Effects of long-term exposure to air pollution on all-cause mortality and cause-specific mortality in seven major cities of South Korea: Korean national health and nutritional examination surveys with mortality follow-up

Honghyok Kim, Garam Byun, Yongsoo Choi, Sera Kim, Soo Yeon Kim, Jong Tae Lee

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Abstract

Evidence from cohort studies on the effects of long-term exposure to air pollution on mortality is limited in South Korea, which has high concentration of particles compared to North America, Western Europe, and Japan, and low exposure compared to China. To reduce knowledge gaps between other countries and South Korea, we investigated the association between all-cause, cardiovascular, and respiratory mortality and long-term exposure to PM10 and, as a surrogate for fine particles from local emission sources, SO2 and NO2. Participants comprised 18,220 subjects (97,114.4 person-years) residing in 73 districts of seven major cities of South Korea who were assigned to measurements of fixed-site monitoring stations and followed up. We applied Cox proportional hazard models with time-varying exposure up to three years average of air pollutants. We adjusted for individual and district-level covariates measured at baseline such as age, sex, socioeconomic positions, and health behaviors. We found that hazard ratios of PM10 and SO2 for all-cause mortality leveled off over approximately 5 ppb of SO2 and 35–50 μg/m3 of PM10. Interquartile range increases of PM10 (5.05 μg/m3), SO2 (2.09 ppb), and NO2 (11.41 ppb) were associated with 14.4% (95% CI: −0.4, 31.4), 18.1% (−4.5, 46.0), and 18.9% (−8.7, 54.7) increases in cardiovascular mortality, respectively. We did not find positive associations for respiratory mortality. The increase in cardiovascular mortality varied by sex (for PM10, in females, 27.4% (5.8, 53.5) increase), smoking (in non-smokers, 35.9% (12.7, 64.0) increase), drinking (in drinkers, 24.5% (2.1, 51.8) increase), marital status (in those not married, 23.1% (1.1, 49.9)), employment status (for SO2, in those employed, 79.4% (16.1, 177.3) increase), body mass index (in those ≥23, 47.6% (10.4, 97.3) increase), and community deprivation (for PM10, in less deprived communities, 21.0% (1.3, 44.4) increase). In summary, long-term exposure to air pollution is associated with mortality risk in South Korea. Our results suggest that the health effect of long-term exposure to air pollution may not be equal by sex, health behaviors and socioeconomic positions.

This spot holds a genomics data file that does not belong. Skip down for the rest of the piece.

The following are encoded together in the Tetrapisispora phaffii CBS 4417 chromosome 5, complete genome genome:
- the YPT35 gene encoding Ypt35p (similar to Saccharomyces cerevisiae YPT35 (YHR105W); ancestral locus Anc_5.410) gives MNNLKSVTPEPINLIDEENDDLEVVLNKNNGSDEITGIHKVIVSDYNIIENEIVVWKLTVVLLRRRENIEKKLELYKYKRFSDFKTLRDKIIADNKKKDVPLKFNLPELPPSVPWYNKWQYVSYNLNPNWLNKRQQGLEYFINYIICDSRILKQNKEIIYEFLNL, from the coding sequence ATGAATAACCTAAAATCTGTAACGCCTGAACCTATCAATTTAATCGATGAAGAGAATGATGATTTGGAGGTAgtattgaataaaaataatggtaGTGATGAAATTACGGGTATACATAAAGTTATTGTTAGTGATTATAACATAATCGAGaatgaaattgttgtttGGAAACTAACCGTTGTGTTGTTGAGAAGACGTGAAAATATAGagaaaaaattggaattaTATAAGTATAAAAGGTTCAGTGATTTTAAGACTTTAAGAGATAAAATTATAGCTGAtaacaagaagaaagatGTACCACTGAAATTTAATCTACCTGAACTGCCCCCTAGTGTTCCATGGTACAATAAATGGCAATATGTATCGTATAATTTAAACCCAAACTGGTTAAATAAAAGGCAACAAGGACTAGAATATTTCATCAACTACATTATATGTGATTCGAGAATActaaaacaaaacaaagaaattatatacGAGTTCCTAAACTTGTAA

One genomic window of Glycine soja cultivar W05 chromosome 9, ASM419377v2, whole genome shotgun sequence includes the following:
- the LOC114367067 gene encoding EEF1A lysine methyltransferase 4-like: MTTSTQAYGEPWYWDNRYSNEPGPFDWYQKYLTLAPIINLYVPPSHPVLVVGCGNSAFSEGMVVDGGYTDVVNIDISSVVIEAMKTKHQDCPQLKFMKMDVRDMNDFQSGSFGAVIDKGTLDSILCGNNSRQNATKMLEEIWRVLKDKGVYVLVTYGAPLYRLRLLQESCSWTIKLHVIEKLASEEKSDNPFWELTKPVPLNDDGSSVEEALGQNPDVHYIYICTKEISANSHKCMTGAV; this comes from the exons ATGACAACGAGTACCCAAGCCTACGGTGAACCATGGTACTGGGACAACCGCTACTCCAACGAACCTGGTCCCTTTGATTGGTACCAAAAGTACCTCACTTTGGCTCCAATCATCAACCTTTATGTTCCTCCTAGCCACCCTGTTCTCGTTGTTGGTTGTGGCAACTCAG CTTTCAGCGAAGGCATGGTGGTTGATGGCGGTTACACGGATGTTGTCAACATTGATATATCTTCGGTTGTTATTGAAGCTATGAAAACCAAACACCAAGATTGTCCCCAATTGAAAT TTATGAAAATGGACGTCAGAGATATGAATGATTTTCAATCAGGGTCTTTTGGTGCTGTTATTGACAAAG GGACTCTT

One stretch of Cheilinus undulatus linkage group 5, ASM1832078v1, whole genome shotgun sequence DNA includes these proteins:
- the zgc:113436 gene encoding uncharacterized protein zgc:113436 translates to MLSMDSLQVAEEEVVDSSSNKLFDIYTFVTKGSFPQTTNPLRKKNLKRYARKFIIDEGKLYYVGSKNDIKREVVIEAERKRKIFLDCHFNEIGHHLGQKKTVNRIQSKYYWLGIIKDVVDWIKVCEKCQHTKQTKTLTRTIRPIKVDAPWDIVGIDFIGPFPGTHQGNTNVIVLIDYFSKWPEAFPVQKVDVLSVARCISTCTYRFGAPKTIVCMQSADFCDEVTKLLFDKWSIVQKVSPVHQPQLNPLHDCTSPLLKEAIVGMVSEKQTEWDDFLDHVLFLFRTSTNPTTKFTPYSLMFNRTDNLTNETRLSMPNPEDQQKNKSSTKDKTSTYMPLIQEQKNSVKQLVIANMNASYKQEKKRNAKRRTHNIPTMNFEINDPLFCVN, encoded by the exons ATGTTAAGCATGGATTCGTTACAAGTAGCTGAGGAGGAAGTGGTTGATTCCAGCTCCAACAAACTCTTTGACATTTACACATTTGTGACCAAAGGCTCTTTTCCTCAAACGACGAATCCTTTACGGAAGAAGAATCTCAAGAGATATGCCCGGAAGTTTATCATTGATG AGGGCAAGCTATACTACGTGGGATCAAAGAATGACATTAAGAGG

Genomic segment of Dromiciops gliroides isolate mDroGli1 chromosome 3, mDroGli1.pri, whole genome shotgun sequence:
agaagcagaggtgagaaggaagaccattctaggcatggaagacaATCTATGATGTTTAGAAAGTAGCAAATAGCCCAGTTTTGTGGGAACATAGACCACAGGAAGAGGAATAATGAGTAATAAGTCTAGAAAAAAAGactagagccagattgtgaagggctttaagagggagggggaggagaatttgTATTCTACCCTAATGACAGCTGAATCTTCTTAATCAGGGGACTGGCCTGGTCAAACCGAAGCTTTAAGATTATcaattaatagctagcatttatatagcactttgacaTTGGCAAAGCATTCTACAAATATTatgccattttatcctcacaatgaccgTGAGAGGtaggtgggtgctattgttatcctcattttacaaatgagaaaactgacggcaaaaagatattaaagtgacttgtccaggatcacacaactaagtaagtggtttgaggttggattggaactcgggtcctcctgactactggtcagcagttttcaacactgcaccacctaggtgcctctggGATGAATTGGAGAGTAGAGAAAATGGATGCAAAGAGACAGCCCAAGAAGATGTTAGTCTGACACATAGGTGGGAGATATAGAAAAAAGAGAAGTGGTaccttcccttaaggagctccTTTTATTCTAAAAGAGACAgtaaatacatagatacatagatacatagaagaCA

Original languageEnglish
Article number110290
JournalEnvironmental Research
Volume192
DOIs
Publication statusPublished - 2021 Jan

Keywords

  • Air pollution
  • Cohort study
  • Effect modification
  • Long-term exposure
  • Mortality

ASJC Scopus subject areas

  • Biochemistry
  • Environmental Science(all)

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